My wife and I have known the lady for decades. This gives us an advantage over the doctor, and we’d prescribe firm words, such as: ‘Do stop going on about yourself: it’s all so narcissistic, so self-indulgent. And this talk about feeling ‘suicidal’, aren’t you being just a touch self-dramatising? And this man of yours, you don’t really love him at all, do you? Hell, you’ve admitted as much. He’s got under your skin, that’s all.’ Instead, she’s now therapist-dependent and God knows what’ll happen when the guru goes on holiday…

    In ‘Secret Life’, you wrote that the French like their ideas BIG; that, for this reason, Freudian mumbo-jumbo goes down a treat in France: an explain-all (with added sex!), even if not a cure-all. You suggested that, because of the predominance of such ‘nébulosités’, more recent and effective therapies based on cognitive and behavioural theory were rejected as prosaic, limiting, and (quelle horreur!)… Anglo-Saxon.

    You quoted Jacques-Alain Miller: ‘Because psychoanalysis is not a medical procedure, it is difficult to evaluate its success’. Presumably, this does not prevent Dr Miller from seeking payment for his services…. To be frank, Lucy, the sheer half-bakedness of it all leaves me rather speechless. Well, well, Molière’s imposter-doctors continue to thrive.

  2. Thank you, Charles! That is hilarious. I’m not one of those people who mistrusts or despises shrinks. In the right hands, the right person can be helped a great deal. But quasi-Freudian high priests do thrive in France where the emphasis is invariably on the ‘process’ – endlessly narcissistic and endlessly gratifying – and not the rather prosaic cure. Your story encapsulates the whole shebang.

  3. Lucy,

    I was probably one of the first Americans to read your new book The Secret Life of France. My husband, my college-aged son (who attended a study-abroad program at Oxford during July and early August),and I had spent the last of June and early July in France and England.

    We spent the first five days of our trip in Paris, the last seven in England. I learned of your book in a magazine article while I was on the train from Oxford to York. Having just left France, I was keenly interested in your book. I purchased it at a bookstore in York, and finished it on the plane back to the United States. I enjoyed your book, and I’ve decided it is a “keeper”.

    I am about as fascinated with the French as I am with the British. I confess to being an Anglophile and would speak with a British accent if I thought I could get away with it. The truth is I would be immediately detected as a phony and laughed off the planet! Southern girls like me have difficulty eliminating drawls from our speech!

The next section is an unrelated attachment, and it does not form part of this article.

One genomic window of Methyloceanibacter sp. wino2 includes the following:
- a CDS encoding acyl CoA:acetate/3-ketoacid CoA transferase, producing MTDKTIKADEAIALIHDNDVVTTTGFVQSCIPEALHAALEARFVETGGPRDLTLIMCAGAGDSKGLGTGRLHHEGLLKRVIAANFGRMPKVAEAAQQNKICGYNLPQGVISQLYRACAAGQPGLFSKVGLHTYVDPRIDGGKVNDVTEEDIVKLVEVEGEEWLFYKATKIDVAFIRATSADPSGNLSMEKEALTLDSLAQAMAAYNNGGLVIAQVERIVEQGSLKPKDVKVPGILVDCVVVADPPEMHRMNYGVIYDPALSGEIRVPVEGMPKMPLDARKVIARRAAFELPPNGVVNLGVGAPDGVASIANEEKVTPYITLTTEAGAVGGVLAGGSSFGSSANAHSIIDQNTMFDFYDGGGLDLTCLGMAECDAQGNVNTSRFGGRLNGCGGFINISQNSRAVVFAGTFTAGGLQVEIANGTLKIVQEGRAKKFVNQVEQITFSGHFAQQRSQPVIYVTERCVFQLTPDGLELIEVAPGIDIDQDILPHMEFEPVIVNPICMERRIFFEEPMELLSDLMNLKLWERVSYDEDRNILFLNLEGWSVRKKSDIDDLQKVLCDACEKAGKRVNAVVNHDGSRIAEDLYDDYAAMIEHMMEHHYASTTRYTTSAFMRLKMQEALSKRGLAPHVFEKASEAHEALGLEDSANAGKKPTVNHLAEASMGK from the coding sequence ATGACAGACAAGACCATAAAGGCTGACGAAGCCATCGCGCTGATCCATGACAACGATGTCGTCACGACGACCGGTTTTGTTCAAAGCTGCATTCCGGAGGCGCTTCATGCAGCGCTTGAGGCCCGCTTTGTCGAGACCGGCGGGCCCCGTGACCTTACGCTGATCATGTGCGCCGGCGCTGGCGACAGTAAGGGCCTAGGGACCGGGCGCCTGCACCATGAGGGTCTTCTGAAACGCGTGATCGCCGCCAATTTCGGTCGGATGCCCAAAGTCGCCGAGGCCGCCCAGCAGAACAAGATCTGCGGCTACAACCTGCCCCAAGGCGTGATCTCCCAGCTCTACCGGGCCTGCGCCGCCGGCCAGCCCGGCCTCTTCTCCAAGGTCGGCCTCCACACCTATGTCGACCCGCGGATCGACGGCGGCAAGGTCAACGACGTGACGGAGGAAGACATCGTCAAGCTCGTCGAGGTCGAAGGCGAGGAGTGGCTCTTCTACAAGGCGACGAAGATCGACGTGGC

I have studied French for a few years, as I think it is the most beautiful language. I was quite surprised however, that, with my first utterance of a French word, the Parisians could detect that I was an American, and would begin speaking English to me. At first, I was quite confused by this, as I always understood that the French were very proud of their language and had great resistance to speaking any language but French.

    Although I found it frustrating that the Parisian workers responded to my French in English, I had convinced myself that they did so in the name of efficiency (these workers deal with throngs of tourists all day long, and don’t have time to assist me in beginner’s conversational French). However, after having read your book, I realized that maybe they spoke to me in English because I had butchered their lovely language so badly. That was saddening for me, as I really want to become proficient in French. Oh well, I’ll keep practicing.

    I must confess, that I cringe when I see icons of American culture in England or France. A Starbucks in Paris seems so out of place, as does Krispy Kreme donuts in England (some young kids were actually passing out free Krispy Kreme donuts at Paddington Station). I like the fact that England and France have their own fantastic bakeries and coffee shops; this is what makes them so charming to me. Seeing American franchises in European countries seems way too commercial.

    I was also sad to learn from your book that the French don’t like Americans very much. I must confess, I didn’t realize this, and was glad I didn’t know this until AFTER I had left Paris. I hope that our new president will alter our image to the rest of the world, and then maybe the French won’t automatically assume I am a greedy, rude, war-loving American (I don’t think I am any of these, but it appears to be the default perception of Americans as viewed by the French).

    April

  4. Thanks, April, for your encouragement.

    And don’t be disheartened. French anti-Americanism is a feature of France’s post-’68 intelligentsia and definitely on the wane. The younger generation are must less dogmatic and far more open to outside influences. I have no doubt too that they’re heartened by the advent of the Obama Age.

  5. Hi Lucy

    To your point about restaurants, I think some of the differences between the French and English restaurants can be explained by their ownership patterns.

    I claim no particular expertise in this area, but I remember reading a piece that showed how restaurants in the UK are much more commercial, in that the owners pay high rents and usually don’t last very long as a consequence, restauranting not being a very profitable business for most of them.

    In France on the other hand, most restaurants have been in the family for generations, and there’s no rent to pay. As a result, they can make it pay on an income that in the UK would be insupportable.

    What are your thoughts?

    Manek

  6. Lucy —

    This is just to congratulate you on your wonderfully open-hearted, revealing and entertaining book. Of all the many, many books on France by a range of expats that I have read across the years your exuberant ‘Secret Life’ is a true original.

    I see a reference to ‘ill health’ in the blog. I hope that
    you have successfully overcome this particular challenge and can carry on writing with your perception, wit, common sense and courage unbroken.

    Bestest —

    Marion

  7. Thank you, Marion, for your good wishes and encouragement. I am on the mend, thanks, in part, to the French healthcare service, which I have found to be truly remarkable.

    All good wishes to you.

    Lucy